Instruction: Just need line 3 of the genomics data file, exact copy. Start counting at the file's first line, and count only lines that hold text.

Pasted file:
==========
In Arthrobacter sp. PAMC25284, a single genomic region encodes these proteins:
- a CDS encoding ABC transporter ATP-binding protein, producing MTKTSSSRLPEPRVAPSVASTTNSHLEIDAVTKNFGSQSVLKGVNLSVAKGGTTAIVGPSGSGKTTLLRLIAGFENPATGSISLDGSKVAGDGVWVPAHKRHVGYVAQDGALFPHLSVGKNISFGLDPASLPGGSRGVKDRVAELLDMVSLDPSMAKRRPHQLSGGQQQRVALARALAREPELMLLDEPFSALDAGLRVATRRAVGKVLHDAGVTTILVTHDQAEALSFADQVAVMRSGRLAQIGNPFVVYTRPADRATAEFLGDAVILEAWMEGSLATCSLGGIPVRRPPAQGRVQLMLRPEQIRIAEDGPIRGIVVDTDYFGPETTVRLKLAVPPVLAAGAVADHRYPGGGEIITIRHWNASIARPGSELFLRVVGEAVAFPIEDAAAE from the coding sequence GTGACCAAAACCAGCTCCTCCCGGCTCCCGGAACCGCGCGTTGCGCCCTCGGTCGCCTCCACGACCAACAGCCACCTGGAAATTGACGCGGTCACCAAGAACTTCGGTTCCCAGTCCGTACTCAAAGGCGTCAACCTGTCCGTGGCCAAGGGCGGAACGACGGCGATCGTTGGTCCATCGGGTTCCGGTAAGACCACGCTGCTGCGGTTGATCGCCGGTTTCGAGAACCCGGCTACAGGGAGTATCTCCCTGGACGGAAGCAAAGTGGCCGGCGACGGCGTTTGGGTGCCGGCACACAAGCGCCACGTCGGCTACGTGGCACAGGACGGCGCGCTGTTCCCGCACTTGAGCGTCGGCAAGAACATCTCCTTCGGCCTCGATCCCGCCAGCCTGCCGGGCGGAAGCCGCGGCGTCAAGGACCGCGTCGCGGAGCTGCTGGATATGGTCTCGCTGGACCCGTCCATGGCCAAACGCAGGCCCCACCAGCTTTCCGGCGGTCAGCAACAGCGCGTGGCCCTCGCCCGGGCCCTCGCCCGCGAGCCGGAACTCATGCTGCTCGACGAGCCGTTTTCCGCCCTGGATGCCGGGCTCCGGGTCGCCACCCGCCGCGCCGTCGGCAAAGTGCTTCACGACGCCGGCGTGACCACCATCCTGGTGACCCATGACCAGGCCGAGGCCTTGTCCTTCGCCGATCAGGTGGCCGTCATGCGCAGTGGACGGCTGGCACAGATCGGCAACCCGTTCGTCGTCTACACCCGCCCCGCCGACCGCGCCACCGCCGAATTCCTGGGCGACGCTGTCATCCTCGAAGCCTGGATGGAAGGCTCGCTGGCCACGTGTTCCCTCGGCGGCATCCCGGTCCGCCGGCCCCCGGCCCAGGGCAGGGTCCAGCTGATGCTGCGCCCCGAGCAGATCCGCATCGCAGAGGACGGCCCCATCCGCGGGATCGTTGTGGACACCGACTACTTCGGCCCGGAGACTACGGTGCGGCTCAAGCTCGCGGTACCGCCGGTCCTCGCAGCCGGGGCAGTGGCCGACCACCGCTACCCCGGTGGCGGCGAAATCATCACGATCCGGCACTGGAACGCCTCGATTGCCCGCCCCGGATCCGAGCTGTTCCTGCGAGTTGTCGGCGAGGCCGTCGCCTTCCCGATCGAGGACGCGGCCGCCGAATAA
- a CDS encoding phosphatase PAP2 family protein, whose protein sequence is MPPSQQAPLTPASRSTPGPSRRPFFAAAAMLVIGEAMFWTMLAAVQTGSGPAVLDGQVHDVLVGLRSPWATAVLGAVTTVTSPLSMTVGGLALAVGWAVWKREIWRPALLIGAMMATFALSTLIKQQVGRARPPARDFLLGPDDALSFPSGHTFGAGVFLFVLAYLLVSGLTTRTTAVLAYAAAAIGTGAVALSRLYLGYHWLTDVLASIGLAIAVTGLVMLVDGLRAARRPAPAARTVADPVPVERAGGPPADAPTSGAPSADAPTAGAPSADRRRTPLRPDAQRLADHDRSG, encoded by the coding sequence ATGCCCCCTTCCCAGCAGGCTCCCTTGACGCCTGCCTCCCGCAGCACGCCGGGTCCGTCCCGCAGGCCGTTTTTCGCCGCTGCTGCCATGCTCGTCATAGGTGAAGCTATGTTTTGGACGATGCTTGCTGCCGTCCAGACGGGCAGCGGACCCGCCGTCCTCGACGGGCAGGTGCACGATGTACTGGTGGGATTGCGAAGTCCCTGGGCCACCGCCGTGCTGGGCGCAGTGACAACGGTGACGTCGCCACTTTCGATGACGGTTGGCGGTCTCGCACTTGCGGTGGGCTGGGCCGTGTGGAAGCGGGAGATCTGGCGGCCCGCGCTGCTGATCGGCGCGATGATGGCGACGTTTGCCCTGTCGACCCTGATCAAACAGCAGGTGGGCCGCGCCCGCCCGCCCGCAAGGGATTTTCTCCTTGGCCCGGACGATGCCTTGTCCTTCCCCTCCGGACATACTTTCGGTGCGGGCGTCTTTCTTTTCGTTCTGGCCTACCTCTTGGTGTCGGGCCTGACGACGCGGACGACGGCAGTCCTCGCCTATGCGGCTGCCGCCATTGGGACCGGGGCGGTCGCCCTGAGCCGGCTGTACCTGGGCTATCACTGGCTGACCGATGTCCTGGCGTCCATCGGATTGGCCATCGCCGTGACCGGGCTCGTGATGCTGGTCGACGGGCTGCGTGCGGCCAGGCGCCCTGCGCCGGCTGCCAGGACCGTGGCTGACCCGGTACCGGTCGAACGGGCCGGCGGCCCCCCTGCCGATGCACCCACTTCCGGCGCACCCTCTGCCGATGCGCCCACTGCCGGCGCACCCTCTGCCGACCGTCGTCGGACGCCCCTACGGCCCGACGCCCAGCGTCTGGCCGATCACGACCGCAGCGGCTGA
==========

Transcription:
- a CDS encoding phosphatase PAP2 family protein, whose protein sequence is MPPSQQAPLTPASRSTPGPSRRPFFAAAAMLVIGEAMFWTMLAAVQTGSGPAVLDGQVHDVLVGLRSPWATAVLGAVTTVTSPLSMTVGGLALAVGWAVWKREIWRPALLIGAMMATFALSTLIKQQVGRARPPARDFLLGPDDALSFPSGHTFGAGVFLFVLAYLLVSGLTTRTTAVLAYAAAAIGTGAVALSRLYLGYHWLTDVLASIGLAIAVTGLVMLVDGLRAARRPAPAARTVADPVPVERAGGPPADAPTSGAPSADAPTAGAPSADRRRTPLRPDAQRLADHDRSG, encoded by the coding sequence ATGCCCCCTTCCCAGCAGGCTCCCTTGACGCCTGCCTCCCGCAGCACGCCGGGTCCGTCCCGCAGGCCGTTTTTCGCCGCTGCTGCCATGCTCGTCATAGGTGAAGCTATGTTTTGGACGATGCTTGCTGCCGTCCAGACGGGCAGCGGACCCGCCGTCCTCGACGGGCAGGTGCACGATGTACTGGTGGGATTGCGAAGTCCCTGGGCCACCGCCGTGCTGGGCGCAGTGACAACGGTGACGTCGCCACTTTCGATGACGGTTGGCGGTCTCGCACTTGCGGTGGGCTGGGCCGTGTGGAAGCGGGAGATCTGGCGGCCCGCGCTGCTGATCGGCGCGATGATGGCGACGTTTGCCCTGTCGACCCTGATCAAACAGCAGGTGGGCCGCGCCCGCCCGCCCGCAAGGGATTTTCTCCTTGGCCCGGACGATGCCTTGTCCTTCCCCTCCGGACATACTTTCGGTGCGGGCGTCTTTCTTTTCGTTCTGGCCTACCTCTTGGTGTCGGGCCTGACGACGCGGACGACGGCAGTCCTCGCCTATGCGGCTGCCGCCATTGGGACCGGGGCGGTCGCCCTGAGCCGGCTGTACCTGGGCTATCACTGGCTGACCGATGTCCTGGCGTCCATCGGATTGGCCATCGCCGTGACCGGGCTCGTGATGCTGGTCGACGGGCTGCGTGCGGCCAGGCGCCCTGCGCCGGCTGCCAGGACCGTGGCTGACCCGGTACCGGTCGAACGGGCCGGCGGCCCCCCTGCCGATGCACCCACTTCCGGCGCACCCTCTGCCGATGCGCCCACTGCCGGCGCACCCTCTGCCGACCGTCGTCGGACGCCCCTACGGCCCGACGCCCAGCGTCTGGCCGATCACGACCGCAGCGGCTGA